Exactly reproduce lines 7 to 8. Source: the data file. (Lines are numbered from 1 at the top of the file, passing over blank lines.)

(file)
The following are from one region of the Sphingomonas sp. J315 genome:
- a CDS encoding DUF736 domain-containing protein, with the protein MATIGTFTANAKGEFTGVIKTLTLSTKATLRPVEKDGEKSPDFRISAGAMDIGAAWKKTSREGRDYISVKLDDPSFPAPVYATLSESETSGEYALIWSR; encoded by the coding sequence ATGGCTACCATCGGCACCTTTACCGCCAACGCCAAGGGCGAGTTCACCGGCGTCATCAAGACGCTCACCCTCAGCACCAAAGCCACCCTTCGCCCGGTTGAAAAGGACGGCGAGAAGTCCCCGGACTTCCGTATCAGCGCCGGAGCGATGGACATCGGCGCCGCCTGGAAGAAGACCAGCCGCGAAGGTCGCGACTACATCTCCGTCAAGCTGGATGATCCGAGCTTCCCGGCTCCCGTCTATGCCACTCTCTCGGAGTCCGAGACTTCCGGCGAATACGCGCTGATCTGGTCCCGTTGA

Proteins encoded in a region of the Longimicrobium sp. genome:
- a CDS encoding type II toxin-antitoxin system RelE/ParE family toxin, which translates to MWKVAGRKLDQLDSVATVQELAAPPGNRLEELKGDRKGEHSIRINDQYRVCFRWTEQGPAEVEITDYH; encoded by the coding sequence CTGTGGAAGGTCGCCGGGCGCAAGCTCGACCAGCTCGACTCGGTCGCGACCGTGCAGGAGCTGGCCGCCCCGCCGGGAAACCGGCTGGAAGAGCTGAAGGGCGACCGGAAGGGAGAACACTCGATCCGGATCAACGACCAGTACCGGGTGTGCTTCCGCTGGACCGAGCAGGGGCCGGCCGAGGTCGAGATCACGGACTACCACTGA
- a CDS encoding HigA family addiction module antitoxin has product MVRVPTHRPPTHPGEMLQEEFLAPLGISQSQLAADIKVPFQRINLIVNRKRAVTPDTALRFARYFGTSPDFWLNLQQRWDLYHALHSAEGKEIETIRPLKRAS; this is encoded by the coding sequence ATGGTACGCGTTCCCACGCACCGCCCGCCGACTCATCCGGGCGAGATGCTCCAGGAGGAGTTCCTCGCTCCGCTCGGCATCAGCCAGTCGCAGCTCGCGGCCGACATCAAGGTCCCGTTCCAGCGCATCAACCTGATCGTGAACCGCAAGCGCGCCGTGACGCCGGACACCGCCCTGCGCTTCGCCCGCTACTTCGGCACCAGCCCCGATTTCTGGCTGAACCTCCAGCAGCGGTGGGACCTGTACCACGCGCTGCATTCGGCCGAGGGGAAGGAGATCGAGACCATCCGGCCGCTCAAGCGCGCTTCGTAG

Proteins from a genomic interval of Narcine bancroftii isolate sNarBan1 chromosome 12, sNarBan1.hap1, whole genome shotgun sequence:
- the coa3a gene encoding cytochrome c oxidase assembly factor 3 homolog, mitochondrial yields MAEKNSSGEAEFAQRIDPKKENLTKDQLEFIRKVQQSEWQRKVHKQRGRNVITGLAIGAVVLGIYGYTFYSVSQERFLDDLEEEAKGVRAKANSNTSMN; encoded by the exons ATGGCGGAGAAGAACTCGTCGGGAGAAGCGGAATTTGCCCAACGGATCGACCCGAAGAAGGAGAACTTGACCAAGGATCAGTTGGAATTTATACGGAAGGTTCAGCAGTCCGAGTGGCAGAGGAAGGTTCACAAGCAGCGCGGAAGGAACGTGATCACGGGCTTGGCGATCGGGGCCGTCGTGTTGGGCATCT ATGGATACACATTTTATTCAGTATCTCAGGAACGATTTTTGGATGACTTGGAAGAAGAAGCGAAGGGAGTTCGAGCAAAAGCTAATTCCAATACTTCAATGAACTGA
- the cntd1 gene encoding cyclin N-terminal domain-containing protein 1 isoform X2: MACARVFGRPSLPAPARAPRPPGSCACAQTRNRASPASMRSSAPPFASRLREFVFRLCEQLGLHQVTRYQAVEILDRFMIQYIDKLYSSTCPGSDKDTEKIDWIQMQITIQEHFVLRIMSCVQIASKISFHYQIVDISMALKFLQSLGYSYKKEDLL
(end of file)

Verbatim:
- the coa3a gene encoding cytochrome c oxidase assembly factor 3 homolog, mitochondrial yields MAEKNSSGEAEFAQRIDPKKENLTKDQLEFIRKVQQSEWQRKVHKQRGRNVITGLAIGAVVLGIYGYTFYSVSQERFLDDLEEEAKGVRAKANSNTSMN; encoded by the exons ATGGCGGAGAAGAACTCGTCGGGAGAAGCGGAATTTGCCCAACGGATCGACCCGAAGAAGGAGAACTTGACCAAGGATCAGTTGGAATTTATACGGAAGGTTCAGCAGTCCGAGTGGCAGAGGAAGGTTCACAAGCAGCGCGGAAGGAACGTGATCACGGGCTTGGCGATCGGGGCCGTCGTGTTGGGCATCT ATGGATACACATTTTATTCAGTATCTCAGGAACGATTTTTGGATGACTTGGAAGAAGAAGCGAAGGGAGTTCGAGCAAAAGCTAATTCCAATACTTCAATGAACTGA
- the cntd1 gene encoding cyclin N-terminal domain-containing protein 1 isoform X2: MACARVFGRPSLPAPARAPRPPGSCACAQTRNRASPASMRSSAPPFASRLREFVFRLCEQLGLHQVTRYQAVEILDRFMIQYIDKLYSSTCPGSDKDTEKIDWIQMQITIQEHFVLRIMSCVQIASKISFHYQIVDISMALKFLQSLGYSYKKEDLL